Apple would have paid a tax rate of about 15 per cent last year,
far below the 25.2 per cent it reported, had it not used a form of
reserve accounting that sets it apart from other big US technology
The rare accounting treatment has helped to distract attention from Apple at a time when the tax-avoidance strategies of other cash- rich US tech firms, notably Google, have come under public attack, according to tax experts.
However, Apple's tax planning is likely to come under the microscope tomorrow when chief executive Tim Cook appears before the US Senate's permanent investigations subcommittee.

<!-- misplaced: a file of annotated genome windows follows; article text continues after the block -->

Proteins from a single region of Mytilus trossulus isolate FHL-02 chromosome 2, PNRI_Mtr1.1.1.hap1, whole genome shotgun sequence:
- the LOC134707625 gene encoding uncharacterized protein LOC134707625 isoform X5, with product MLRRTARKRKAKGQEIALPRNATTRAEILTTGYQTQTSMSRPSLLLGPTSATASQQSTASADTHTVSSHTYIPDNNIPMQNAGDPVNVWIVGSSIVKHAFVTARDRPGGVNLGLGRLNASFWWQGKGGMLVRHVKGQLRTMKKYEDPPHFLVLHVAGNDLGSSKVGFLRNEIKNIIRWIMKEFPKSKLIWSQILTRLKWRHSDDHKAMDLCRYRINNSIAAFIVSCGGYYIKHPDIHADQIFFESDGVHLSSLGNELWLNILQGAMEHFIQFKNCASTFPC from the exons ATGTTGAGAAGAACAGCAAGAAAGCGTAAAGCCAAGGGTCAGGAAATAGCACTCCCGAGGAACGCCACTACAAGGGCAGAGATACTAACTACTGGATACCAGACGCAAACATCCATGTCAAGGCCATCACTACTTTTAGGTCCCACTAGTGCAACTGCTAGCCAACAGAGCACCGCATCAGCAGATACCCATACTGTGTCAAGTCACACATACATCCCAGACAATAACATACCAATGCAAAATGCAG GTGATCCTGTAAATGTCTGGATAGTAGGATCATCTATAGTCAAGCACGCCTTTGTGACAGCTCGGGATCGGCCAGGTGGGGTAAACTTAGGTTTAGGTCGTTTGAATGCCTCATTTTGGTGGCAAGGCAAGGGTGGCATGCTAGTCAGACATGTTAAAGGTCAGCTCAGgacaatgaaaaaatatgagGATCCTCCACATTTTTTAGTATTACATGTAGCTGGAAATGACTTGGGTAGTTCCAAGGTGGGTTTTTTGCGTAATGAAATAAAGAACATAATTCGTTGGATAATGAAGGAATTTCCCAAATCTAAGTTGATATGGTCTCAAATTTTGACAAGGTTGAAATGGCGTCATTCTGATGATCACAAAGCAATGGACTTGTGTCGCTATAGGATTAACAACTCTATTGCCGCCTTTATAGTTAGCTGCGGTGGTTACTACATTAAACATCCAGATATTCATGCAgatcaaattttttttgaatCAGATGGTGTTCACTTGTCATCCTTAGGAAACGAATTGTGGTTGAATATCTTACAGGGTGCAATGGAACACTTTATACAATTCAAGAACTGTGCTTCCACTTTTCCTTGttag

- Copyright The Financial Times Limited 2013
(c) 2013 Irish Times. Provided by ProQuest LLC. All rights Reserved.
Most Popular Stories
- Bipartisan Budget Deal Gets Key Support in House
- GM to Stop Making Autos in Australia
- Clinton to Keynote Annual Simmons Leadership Conference
- Bitcoin Clones Lurch Onto Financial Scene
- Selena Gomez, Shakira Among Top Hispanic Searches
- How Bitcoin and Other Cryptocurrencies Work
- PhD Project Grooms Business Profs
- It's Primary Time in Texas
- How to Survive a Subzero Stranding
- N.M. Dems Say Nonprofit Helping Martinez Campaign